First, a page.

If a public accommodation builds a new public use facility, that facility must be made readily accessible to and usable by persons with disabilities. The new pubic use facility must follow the ADA Accessibility Guidelines’ architectural standards. Similarly, if a public accommodation makes “alterations” to its pubic use facilities, those alterations must be accessible to the “maximum extent feasible.” For a mobile home park, if the park remodels its leasing office, the leasing office would need to comply with the ADA Accessibility Guidelines as much as possible. If undertaking a remodeling project in any part of the mobile home park that is open to use by the general public, the park should consult with a contractor well-versed in ADA compliance.
Again, RV parks with short-term (daily and weekly) rentals are particularly affected by these laws. Generally, such an RV park will probably be considered a public accommodation as a whole. Therefore, RV parks with short-term rentals should consult with contractors well-versed in ADA compliance to determine what can be done to make the park ADA compliant. “Readily achievable” steps to remove architectural barriers will need to be taken. Many RV parks are aware that several groups have been filing lawsuits targeting RV parks that do not comply with the ADA. Some of these lawsuits have focused on parking lots, but others have focused on the facilities as a whole—for example, whether the park has a pool lift. Some of the groups filing such lawsuits have “testers” who will make a phone call to the park and ask whoever answers the phone questions about whether the facility has certain ADA accessible features. It may be wise to simply invite those individuals to take a look at the park rather than answering any specific questions about accessible features. It is unwise to say that you do not have a pool lift or that your bathrooms are not accessible.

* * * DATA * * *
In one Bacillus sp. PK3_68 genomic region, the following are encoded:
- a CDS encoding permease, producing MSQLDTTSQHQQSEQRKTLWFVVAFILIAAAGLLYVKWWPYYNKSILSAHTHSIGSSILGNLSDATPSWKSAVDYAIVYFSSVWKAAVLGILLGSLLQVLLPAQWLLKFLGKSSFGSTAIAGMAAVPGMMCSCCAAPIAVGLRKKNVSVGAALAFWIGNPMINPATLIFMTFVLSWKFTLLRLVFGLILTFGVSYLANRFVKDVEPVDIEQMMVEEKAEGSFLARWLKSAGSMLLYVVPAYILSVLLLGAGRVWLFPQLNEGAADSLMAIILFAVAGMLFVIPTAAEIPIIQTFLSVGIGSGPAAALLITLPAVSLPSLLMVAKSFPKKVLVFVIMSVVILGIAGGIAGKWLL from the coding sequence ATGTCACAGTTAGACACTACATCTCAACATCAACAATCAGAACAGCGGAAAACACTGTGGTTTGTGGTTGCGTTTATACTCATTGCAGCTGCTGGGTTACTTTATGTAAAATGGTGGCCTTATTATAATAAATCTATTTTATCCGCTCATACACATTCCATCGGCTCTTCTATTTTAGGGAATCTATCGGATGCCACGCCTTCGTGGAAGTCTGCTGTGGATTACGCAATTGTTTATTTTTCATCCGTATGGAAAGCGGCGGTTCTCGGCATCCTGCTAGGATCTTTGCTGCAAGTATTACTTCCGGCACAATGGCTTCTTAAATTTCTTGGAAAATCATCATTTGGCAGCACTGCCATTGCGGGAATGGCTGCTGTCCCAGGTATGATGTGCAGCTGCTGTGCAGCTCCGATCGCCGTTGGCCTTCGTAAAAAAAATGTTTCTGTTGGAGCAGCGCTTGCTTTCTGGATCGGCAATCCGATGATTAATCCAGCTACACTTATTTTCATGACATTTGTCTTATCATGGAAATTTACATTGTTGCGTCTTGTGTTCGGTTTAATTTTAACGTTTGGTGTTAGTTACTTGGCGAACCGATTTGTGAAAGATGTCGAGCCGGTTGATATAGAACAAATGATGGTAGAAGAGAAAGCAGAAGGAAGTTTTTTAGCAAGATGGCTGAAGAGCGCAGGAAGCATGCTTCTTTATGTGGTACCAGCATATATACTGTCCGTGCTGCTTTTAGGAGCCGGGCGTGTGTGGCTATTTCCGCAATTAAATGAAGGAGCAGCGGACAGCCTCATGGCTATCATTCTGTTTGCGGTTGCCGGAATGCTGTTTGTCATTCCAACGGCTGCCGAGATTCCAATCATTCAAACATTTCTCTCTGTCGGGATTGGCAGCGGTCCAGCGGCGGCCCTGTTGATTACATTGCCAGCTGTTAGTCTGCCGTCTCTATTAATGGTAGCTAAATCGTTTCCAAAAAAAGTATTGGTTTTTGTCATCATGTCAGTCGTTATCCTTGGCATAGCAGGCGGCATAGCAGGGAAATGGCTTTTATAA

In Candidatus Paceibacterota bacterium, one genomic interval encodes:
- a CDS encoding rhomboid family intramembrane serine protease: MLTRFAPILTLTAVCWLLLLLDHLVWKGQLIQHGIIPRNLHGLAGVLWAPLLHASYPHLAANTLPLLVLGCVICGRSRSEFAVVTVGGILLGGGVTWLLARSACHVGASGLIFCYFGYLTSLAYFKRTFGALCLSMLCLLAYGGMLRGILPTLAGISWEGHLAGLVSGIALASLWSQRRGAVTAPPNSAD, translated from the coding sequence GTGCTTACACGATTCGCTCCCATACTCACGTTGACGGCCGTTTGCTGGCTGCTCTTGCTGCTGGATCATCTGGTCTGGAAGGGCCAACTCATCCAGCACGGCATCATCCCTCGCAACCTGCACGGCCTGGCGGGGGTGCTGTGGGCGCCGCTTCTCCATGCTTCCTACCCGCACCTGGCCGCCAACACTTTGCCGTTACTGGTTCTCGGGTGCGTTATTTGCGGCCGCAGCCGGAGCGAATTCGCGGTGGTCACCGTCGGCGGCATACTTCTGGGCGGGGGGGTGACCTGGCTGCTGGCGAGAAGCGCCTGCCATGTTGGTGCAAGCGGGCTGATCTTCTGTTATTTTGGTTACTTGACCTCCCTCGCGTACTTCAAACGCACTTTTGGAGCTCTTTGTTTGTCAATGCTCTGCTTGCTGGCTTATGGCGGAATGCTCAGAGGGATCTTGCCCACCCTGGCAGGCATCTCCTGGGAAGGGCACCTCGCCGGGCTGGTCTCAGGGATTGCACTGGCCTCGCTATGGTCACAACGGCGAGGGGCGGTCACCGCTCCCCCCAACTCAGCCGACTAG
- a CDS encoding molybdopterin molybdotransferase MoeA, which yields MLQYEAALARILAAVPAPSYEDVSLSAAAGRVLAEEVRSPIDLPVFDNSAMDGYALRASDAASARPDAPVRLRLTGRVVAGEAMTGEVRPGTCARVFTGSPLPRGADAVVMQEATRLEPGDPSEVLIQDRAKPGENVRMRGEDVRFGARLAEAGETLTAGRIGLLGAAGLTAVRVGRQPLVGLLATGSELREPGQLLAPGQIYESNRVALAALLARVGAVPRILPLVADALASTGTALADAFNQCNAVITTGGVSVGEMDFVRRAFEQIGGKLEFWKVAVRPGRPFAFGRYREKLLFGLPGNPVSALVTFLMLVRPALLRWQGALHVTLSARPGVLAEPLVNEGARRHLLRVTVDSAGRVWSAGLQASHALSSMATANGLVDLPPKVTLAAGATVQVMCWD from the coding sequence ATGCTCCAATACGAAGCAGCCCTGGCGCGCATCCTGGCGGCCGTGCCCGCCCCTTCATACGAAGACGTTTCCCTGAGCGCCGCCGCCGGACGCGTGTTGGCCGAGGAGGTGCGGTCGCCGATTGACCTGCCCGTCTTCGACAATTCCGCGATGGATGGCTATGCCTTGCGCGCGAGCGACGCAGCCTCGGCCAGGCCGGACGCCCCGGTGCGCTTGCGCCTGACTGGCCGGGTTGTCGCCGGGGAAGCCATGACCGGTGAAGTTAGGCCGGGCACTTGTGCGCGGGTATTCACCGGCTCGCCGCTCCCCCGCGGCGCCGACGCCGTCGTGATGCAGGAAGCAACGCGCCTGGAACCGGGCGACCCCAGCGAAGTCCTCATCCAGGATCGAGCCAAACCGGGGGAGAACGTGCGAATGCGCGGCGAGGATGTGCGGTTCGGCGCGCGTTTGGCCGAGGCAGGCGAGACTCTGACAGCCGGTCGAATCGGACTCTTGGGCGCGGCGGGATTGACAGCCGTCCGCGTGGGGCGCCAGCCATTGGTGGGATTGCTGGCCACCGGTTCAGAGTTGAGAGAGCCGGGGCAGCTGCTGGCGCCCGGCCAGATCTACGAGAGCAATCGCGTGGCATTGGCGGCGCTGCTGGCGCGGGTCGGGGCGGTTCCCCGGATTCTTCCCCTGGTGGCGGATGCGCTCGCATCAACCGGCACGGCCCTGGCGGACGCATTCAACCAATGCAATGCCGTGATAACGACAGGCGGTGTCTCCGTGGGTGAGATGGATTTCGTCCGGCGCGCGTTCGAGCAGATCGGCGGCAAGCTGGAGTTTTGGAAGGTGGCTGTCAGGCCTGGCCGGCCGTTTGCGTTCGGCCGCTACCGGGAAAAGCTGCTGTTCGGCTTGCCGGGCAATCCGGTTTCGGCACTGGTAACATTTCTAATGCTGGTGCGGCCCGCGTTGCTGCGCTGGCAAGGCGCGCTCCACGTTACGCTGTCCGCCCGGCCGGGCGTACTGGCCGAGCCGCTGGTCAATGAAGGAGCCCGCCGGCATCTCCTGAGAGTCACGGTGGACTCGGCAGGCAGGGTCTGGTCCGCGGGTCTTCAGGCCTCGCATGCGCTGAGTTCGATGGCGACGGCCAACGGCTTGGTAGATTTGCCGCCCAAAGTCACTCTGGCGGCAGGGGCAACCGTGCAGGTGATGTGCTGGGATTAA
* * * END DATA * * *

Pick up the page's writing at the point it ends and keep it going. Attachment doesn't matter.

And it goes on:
A final note of importance for both mobile home and RV parks: the pool. A pool may or may not be a public use facility depending upon who has access to and use of the pool. In a mobile home park or an RV park only doing monthly and longer leases, if the pool is only open to park residents, their visitors and guests, it is probably not a public use facility. If the park, however, holds regular parties or events at the pool to which the public is invited, it probably will be treated as a public use facility and the pool is required to have a permanent pool lift or pool lifts meeting accessibility criteria. RV parks with daily and weekly rentals are required to have a pool lift.
To enforce the ADA, private parties may file lawsuits to obtain court orders to stop discrimination. While monetary damages are not available in such lawsuits, reasonable attorneys’ fees may be awarded to the plaintiff if he or she prevails. Additionally, individuals may file complaints with local enforcing agencies, like the Arizona Attorney General’s Office. They will investigate complaints and, if they determine that a park violated the ADA, they are empowered to file suit. In lawsuits brought by the AG’s Office, monetary damages and substantial civil penalties may be awarded to the prevailing party.